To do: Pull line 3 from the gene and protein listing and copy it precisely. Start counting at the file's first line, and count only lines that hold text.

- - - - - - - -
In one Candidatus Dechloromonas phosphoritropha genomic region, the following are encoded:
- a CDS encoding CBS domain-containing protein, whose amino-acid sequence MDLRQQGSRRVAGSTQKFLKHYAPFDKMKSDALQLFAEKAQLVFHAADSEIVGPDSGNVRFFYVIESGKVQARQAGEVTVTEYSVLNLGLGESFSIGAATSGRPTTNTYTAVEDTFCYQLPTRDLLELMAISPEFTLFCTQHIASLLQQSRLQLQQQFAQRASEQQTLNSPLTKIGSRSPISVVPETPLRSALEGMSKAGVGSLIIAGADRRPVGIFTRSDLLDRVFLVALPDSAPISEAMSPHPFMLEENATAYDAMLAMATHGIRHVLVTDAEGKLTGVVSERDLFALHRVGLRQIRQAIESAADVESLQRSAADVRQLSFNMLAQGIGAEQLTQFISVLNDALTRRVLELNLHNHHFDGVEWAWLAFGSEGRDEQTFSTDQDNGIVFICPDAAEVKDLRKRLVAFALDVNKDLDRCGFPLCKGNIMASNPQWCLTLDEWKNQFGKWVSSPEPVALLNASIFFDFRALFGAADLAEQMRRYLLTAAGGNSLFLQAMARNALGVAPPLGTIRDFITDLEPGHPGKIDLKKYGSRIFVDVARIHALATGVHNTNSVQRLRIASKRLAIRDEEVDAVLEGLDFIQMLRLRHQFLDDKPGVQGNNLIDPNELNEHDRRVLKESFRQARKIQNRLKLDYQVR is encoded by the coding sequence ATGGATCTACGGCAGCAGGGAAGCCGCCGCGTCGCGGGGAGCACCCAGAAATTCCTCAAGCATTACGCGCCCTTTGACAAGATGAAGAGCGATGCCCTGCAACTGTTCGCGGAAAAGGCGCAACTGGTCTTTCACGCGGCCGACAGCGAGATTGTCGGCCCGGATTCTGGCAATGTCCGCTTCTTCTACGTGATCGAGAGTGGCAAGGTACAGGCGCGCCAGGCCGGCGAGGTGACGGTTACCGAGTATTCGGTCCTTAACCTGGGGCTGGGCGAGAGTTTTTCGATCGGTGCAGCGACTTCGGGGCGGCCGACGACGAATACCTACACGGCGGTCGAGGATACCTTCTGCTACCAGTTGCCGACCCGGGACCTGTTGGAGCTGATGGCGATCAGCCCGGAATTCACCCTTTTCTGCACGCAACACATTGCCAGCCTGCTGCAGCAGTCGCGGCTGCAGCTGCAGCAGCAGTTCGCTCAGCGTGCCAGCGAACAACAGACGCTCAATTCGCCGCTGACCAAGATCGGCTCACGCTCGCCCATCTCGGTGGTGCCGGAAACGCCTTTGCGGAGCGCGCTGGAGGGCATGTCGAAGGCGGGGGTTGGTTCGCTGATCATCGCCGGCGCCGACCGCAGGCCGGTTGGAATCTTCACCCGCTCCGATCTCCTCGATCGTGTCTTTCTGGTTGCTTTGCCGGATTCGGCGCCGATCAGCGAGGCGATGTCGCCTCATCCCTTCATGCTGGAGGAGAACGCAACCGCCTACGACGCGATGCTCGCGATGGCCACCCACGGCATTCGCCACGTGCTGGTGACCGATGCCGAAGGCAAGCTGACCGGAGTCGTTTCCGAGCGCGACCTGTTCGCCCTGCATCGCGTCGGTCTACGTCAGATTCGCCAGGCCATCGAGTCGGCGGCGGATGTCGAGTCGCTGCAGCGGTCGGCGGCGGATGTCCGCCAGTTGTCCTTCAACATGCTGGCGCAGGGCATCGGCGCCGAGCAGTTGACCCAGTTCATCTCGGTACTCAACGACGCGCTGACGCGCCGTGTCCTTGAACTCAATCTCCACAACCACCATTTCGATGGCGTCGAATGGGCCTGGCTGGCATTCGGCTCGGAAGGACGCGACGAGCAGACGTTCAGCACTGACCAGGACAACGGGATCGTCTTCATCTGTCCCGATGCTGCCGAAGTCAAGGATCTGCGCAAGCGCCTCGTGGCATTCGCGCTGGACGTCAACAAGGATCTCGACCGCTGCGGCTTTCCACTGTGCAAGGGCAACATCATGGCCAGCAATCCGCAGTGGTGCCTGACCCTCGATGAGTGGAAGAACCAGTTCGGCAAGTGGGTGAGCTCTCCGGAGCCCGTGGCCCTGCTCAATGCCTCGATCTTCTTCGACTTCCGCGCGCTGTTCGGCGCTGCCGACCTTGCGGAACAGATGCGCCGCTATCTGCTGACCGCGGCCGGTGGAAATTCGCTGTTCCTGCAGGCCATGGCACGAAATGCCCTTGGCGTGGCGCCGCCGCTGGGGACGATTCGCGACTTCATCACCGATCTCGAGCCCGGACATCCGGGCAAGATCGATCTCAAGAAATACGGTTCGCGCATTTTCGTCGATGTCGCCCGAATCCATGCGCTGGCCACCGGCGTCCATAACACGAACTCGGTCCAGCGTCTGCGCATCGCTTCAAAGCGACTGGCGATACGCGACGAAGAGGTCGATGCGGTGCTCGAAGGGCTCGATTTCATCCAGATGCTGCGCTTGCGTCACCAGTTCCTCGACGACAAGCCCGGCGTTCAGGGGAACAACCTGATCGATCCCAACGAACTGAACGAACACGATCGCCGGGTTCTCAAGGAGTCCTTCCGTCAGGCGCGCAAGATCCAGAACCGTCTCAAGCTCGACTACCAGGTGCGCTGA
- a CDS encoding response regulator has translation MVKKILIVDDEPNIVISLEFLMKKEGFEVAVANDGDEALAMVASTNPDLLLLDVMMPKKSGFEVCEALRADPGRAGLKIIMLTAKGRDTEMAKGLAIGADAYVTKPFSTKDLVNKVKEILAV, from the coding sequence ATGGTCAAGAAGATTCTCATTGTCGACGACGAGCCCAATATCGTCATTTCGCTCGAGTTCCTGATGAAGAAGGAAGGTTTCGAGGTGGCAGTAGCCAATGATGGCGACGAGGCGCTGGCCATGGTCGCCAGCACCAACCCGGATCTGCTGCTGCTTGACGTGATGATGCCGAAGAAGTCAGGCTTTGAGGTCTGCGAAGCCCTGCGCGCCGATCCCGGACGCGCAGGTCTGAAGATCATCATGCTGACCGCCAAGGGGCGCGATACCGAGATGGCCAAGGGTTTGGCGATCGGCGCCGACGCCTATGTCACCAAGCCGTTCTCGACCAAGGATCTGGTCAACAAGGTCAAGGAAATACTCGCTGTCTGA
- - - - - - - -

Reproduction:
- a CDS encoding response regulator has translation MVKKILIVDDEPNIVISLEFLMKKEGFEVAVANDGDEALAMVASTNPDLLLLDVMMPKKSGFEVCEALRADPGRAGLKIIMLTAKGRDTEMAKGLAIGADAYVTKPFSTKDLVNKVKEILAV, from the coding sequence ATGGTCAAGAAGATTCTCATTGTCGACGACGAGCCCAATATCGTCATTTCGCTCGAGTTCCTGATGAAGAAGGAAGGTTTCGAGGTGGCAGTAGCCAATGATGGCGACGAGGCGCTGGCCATGGTCGCCAGCACCAACCCGGATCTGCTGCTGCTTGACGTGATGATGCCGAAGAAGTCAGGCTTTGAGGTCTGCGAAGCCCTGCGCGCCGATCCCGGACGCGCAGGTCTGAAGATCATCATGCTGACCGCCAAGGGGCGCGATACCGAGATGGCCAAGGGTTTGGCGATCGGCGCCGACGCCTATGTCACCAAGCCGTTCTCGACCAAGGATCTGGTCAACAAGGTCAAGGAAATACTCGCTGTCTGA